Another massive win for the cloud...
Storage and file-sharing vendor Dropbox made a huge cock-up during last weekend's upgrade leaving all of its user accounts unlocked. Encryption is not performed by the cloud provider's client, meaning that all customer information was there for the taking on Sunday between 1.54pm and 5.46pm. Dropbox issued no official comment …
I've used Dropbox for a few years and love the free service, but I have never trusted them enough to put my most private and important files into my dropbox. It's tempting to use it as an off-site backup of critical files (in case you house burns down or a burglar steals your PC and backup DVDs) but I don't totally trust the competence of these services where encryption is not done at the client and the customer doesn't exclusively hold the key.
Communication is critical if there's a problem. Failing to talk to customers quickly enough always ends with angry customers. Yeah, I know it's a free service for most people. Glad I didn't upgrade.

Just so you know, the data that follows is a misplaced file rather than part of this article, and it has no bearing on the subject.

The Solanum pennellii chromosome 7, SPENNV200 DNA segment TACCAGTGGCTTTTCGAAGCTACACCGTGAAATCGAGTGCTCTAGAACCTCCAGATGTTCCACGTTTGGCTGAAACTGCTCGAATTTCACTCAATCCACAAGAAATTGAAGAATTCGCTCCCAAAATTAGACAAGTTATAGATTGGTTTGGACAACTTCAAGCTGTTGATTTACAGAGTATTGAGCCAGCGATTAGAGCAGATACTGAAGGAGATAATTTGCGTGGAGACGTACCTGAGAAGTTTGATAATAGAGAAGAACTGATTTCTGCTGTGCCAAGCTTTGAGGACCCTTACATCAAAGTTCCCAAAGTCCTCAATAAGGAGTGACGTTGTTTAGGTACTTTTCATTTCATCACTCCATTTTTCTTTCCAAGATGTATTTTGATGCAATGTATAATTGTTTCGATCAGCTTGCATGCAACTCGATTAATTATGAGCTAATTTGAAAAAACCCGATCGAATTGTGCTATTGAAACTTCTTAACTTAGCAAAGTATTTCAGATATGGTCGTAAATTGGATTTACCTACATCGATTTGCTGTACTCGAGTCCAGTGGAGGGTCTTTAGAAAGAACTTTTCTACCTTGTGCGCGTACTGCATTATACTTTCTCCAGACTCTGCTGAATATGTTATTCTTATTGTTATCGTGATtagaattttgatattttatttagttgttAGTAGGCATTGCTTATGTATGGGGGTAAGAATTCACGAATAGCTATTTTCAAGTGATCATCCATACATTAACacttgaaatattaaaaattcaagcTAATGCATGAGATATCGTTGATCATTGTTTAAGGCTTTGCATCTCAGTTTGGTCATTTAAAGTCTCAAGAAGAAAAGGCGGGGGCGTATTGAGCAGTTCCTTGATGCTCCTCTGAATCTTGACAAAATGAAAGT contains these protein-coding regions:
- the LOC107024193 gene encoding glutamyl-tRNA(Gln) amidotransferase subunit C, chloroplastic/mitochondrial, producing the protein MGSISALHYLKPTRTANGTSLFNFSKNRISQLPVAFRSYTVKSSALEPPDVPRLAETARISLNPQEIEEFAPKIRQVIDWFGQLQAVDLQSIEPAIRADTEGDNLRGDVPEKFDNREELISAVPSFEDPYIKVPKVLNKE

Unacceptable, but typical... Cloud providers who offer free services or even cheap budget services statistically WILL screw up at some point.
The important thing is for users to be aware of this and not treat the cloud as secure storage for sensitive data. Honestly anyone who trusts dropbox, mobileme, box.net or any other such service who their sensitive data is a fool...
On the other hand if people managed to access some photos that I wanted to share with my mum, or an mp3 that I wanted to sync to my phone, no big deal. And that's the kind of thing these services are only good for really.
Paris, because only she would trust her private data to the cloud e.g. her sex tapes ;-)
Sugarsync, Wuala, SpiderOak are all viable alternatives, some (all?) of which properly encrypt user data. There is no reason for a service as popular as Dropbox to protect its customers by implementing client-side encryption. If they did, this would not have been an issue.
1% is a dimensionless number and is utterly worthless and meaningless. Being *nearly* right isn't ever *good enough*.